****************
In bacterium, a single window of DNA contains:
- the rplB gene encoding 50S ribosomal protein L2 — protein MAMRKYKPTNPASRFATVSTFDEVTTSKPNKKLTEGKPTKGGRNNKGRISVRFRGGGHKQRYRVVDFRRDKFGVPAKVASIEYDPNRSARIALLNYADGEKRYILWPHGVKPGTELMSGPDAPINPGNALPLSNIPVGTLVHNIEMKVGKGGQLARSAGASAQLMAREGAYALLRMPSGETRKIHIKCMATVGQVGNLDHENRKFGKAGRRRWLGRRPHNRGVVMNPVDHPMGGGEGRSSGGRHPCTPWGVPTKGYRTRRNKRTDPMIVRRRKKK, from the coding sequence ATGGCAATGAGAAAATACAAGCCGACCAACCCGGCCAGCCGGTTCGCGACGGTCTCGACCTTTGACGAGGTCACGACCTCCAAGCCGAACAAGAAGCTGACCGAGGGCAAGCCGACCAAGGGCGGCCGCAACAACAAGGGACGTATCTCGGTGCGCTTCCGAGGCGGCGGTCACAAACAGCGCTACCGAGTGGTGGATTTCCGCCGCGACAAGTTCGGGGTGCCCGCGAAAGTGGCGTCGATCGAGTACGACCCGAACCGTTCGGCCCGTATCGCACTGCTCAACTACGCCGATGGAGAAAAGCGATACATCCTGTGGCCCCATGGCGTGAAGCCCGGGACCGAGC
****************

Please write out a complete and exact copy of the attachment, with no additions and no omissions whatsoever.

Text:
In bacterium, a single window of DNA contains:
- the rplB gene encoding 50S ribosomal protein L2 — protein MAMRKYKPTNPASRFATVSTFDEVTTSKPNKKLTEGKPTKGGRNNKGRISVRFRGGGHKQRYRVVDFRRDKFGVPAKVASIEYDPNRSARIALLNYADGEKRYILWPHGVKPGTELMSGPDAPINPGNALPLSNIPVGTLVHNIEMKVGKGGQLARSAGASAQLMAREGAYALLRMPSGETRKIHIKCMATVGQVGNLDHENRKFGKAGRRRWLGRRPHNRGVVMNPVDHPMGGGEGRSSGGRHPCTPWGVPTKGYRTRRNKRTDPMIVRRRKKK, from the coding sequence ATGGCAATGAGAAAATACAAGCCGACCAACCCGGCCAGCCGGTTCGCGACGGTCTCGACCTTTGACGAGGTCACGACCTCCAAGCCGAACAAGAAGCTGACCGAGGGCAAGCCGACCAAGGGCGGCCGCAACAACAAGGGACGTATCTCGGTGCGCTTCCGAGGCGGCGGTCACAAACAGCGCTACCGAGTGGTGGATTTCCGCCGCGACAAGTTCGGGGTGCCCGCGAAAGTGGCGTCGATCGAGTACGACCCGAACCGTTCGGCCCGTATCGCACTGCTCAACTACGCCGATGGAGAAAAGCGATACATCCTGTGGCCCCATGGCGTGAAGCCCGGGACCGAGC